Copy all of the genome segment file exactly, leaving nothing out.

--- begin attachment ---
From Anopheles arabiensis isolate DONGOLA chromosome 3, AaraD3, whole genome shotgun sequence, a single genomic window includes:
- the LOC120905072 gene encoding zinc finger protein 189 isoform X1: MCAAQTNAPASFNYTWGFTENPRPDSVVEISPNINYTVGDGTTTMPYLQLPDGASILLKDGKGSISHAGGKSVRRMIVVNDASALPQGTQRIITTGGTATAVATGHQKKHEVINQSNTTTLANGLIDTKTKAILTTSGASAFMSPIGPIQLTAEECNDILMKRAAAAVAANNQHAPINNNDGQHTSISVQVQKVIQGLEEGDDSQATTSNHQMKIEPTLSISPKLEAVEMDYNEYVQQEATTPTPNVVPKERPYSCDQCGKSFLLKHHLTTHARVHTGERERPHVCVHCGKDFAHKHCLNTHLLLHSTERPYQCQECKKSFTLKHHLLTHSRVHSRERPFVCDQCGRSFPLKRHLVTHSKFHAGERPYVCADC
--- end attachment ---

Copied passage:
From Anopheles arabiensis isolate DONGOLA chromosome 3, AaraD3, whole genome shotgun sequence, a single genomic window includes:
- the LOC120905072 gene encoding zinc finger protein 189 isoform X1: MCAAQTNAPASFNYTWGFTENPRPDSVVEISPNINYTVGDGTTTMPYLQLPDGASILLKDGKGSISHAGGKSVRRMIVVNDASALPQGTQRIITTGGTATAVATGHQKKHEVINQSNTTTLANGLIDTKTKAILTTSGASAFMSPIGPIQLTAEECNDILMKRAAAAVAANNQHAPINNNDGQHTSISVQVQKVIQGLEEGDDSQATTSNHQMKIEPTLSISPKLEAVEMDYNEYVQQEATTPTPNVVPKERPYSCDQCGKSFLLKHHLTTHARVHTGERERPHVCVHCGKDFAHKHCLNTHLLLHSTERPYQCQECKKSFTLKHHLLTHSRVHSRERPFVCDQCGRSFPLKRHLVTHSKFHAGERPYVCADC